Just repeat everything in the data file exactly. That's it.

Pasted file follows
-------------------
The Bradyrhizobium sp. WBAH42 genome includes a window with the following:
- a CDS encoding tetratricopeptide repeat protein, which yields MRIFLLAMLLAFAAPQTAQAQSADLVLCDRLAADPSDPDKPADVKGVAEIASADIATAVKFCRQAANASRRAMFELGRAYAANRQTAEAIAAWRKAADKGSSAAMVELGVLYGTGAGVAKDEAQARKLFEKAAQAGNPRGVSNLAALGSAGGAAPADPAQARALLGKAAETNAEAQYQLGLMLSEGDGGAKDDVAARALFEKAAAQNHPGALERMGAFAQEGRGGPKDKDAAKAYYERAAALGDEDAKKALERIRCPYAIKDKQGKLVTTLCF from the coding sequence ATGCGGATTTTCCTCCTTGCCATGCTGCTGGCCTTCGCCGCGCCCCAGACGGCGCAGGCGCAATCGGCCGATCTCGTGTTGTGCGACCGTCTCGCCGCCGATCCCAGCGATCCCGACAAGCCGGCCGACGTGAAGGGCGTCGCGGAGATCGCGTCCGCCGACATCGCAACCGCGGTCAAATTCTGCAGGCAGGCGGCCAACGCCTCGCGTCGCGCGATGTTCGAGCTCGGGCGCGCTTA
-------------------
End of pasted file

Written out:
The Bradyrhizobium sp. WBAH42 genome includes a window with the following:
- a CDS encoding tetratricopeptide repeat protein, which yields MRIFLLAMLLAFAAPQTAQAQSADLVLCDRLAADPSDPDKPADVKGVAEIASADIATAVKFCRQAANASRRAMFELGRAYAANRQTAEAIAAWRKAADKGSSAAMVELGVLYGTGAGVAKDEAQARKLFEKAAQAGNPRGVSNLAALGSAGGAAPADPAQARALLGKAAETNAEAQYQLGLMLSEGDGGAKDDVAARALFEKAAAQNHPGALERMGAFAQEGRGGPKDKDAAKAYYERAAALGDEDAKKALERIRCPYAIKDKQGKLVTTLCF from the coding sequence ATGCGGATTTTCCTCCTTGCCATGCTGCTGGCCTTCGCCGCGCCCCAGACGGCGCAGGCGCAATCGGCCGATCTCGTGTTGTGCGACCGTCTCGCCGCCGATCCCAGCGATCCCGACAAGCCGGCCGACGTGAAGGGCGTCGCGGAGATCGCGTCCGCCGACATCGCAACCGCGGTCAAATTCTGCAGGCAGGCGGCCAACGCCTCGCGTCGCGCGATGTTCGAGCTCGGGCGCGCTTA